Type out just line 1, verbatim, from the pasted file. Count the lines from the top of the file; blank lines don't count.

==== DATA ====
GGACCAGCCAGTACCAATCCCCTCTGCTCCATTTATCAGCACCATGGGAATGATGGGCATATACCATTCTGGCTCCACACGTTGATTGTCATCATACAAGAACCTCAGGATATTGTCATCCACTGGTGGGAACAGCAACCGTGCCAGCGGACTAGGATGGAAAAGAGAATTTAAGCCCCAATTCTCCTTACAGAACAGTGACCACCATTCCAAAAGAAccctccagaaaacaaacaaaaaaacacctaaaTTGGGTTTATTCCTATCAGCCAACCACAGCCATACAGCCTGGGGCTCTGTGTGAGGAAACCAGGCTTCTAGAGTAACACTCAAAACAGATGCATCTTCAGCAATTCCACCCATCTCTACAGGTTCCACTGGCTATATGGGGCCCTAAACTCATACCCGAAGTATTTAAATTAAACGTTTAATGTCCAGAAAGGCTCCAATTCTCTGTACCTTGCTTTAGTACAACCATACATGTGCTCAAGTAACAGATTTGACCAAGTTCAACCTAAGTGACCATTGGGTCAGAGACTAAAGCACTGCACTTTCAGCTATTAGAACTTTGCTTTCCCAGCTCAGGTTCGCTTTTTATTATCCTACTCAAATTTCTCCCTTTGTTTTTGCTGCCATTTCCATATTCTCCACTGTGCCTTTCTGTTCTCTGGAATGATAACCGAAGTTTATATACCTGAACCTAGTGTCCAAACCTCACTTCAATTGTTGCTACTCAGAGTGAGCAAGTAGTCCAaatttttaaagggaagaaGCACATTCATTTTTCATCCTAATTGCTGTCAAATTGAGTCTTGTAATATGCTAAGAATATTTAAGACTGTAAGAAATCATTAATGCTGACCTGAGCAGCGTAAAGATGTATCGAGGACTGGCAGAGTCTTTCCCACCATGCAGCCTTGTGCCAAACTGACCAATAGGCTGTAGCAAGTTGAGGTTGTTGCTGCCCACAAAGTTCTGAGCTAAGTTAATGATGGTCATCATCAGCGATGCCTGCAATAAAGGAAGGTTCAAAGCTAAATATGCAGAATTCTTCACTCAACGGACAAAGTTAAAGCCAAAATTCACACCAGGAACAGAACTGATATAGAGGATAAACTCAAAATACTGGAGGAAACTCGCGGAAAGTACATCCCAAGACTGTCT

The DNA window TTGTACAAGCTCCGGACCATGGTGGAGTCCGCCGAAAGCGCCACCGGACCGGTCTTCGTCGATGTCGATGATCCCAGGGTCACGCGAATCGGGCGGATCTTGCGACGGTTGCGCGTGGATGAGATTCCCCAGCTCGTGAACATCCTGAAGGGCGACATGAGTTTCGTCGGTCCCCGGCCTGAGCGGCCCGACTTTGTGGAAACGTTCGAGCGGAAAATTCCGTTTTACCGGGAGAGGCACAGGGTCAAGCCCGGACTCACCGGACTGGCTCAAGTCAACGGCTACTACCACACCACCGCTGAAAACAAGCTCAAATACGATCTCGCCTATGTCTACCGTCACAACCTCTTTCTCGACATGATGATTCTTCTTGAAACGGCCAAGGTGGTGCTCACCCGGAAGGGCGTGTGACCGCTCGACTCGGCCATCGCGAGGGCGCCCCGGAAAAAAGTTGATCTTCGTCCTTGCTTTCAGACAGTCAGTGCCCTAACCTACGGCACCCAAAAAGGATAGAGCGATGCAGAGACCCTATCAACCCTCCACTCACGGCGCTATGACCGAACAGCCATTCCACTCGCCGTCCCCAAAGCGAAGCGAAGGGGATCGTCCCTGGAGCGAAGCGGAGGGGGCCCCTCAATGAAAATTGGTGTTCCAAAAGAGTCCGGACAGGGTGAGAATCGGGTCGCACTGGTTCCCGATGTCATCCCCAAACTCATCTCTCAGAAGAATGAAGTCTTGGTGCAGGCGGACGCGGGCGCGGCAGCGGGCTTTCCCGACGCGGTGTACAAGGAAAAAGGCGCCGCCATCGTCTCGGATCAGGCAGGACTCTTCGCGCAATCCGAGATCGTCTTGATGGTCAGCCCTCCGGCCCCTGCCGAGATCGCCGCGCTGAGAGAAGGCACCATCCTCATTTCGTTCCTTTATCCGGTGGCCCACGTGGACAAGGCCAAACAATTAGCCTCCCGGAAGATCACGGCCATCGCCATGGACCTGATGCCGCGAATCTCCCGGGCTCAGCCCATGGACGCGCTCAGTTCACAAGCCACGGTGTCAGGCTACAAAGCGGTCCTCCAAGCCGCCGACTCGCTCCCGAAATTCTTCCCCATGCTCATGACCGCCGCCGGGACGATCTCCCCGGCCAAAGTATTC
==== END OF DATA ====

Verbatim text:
GGACCAGCCAGTACCAATCCCCTCTGCTCCATTTATCAGCACCATGGGAATGATGGGCATATACCATTCTGGCTCCACACGTTGATTGTCATCATACAAGAACCTCAGGATATTGTCATCCACTGGTGGGAACAGCAACCGTGCCAGCGGACTAGGATGGAAAAGAGAATTTAAGCCCCAATTCTCCTTACAGAACAGTGACCACCATTCCAAAAGAAccctccagaaaacaaacaaaaaaacacctaaaTTGGGTTTATTCCTATCAGCCAACCACAGCCATACAGCCTGGGGCTCTGTGTGAGGAAACCAGGCTTCTAGAGTAACACTCAAAACAGATGCATCTTCAGCAATTCCACCCATCTCTACAGGTTCCACTGGCTATATGGGGCCCTAAACTCATACCCGAAGTATTTAAATTAAACGTTTAATGTCCAGAAAGGCTCCAATTCTCTGTACCTTGCTTTAGTACAACCATACATGTGCTCAAGTAACAGATTTGACCAAGTTCAACCTAAGTGACCATTGGGTCAGAGACTAAAGCACTGCACTTTCAGCTATTAGAACTTTGCTTTCCCAGCTCAGGTTCGCTTTTTATTATCCTACTCAAATTTCTCCCTTTGTTTTTGCTGCCATTTCCATATTCTCCACTGTGCCTTTCTGTTCTCTGGAATGATAACCGAAGTTTATATACCTGAACCTAGTGTCCAAACCTCACTTCAATTGTTGCTACTCAGAGTGAGCAAGTAGTCCAaatttttaaagggaagaaGCACATTCATTTTTCATCCTAATTGCTGTCAAATTGAGTCTTGTAATATGCTAAGAATATTTAAGACTGTAAGAAATCATTAATGCTGACCTGAGCAGCGTAAAGATGTATCGAGGACTGGCAGAGTCTTTCCCACCATGCAGCCTTGTGCCAAACTGACCAATAGGCTGTAGCAAGTTGAGGTTGTTGCTGCCCACAAAGTTCTGAGCTAAGTTAATGATGGTCATCATCAGCGATGCCTGCAATAAAGGAAGGTTCAAAGCTAAATATGCAGAATTCTTCACTCAACGGACAAAGTTAAAGCCAAAATTCACACCAGGAACAGAACTGATATAGAGGATAAACTCAAAATACTGGAGGAAACTCGCGGAAAGTACATCCCAAGACTGTCT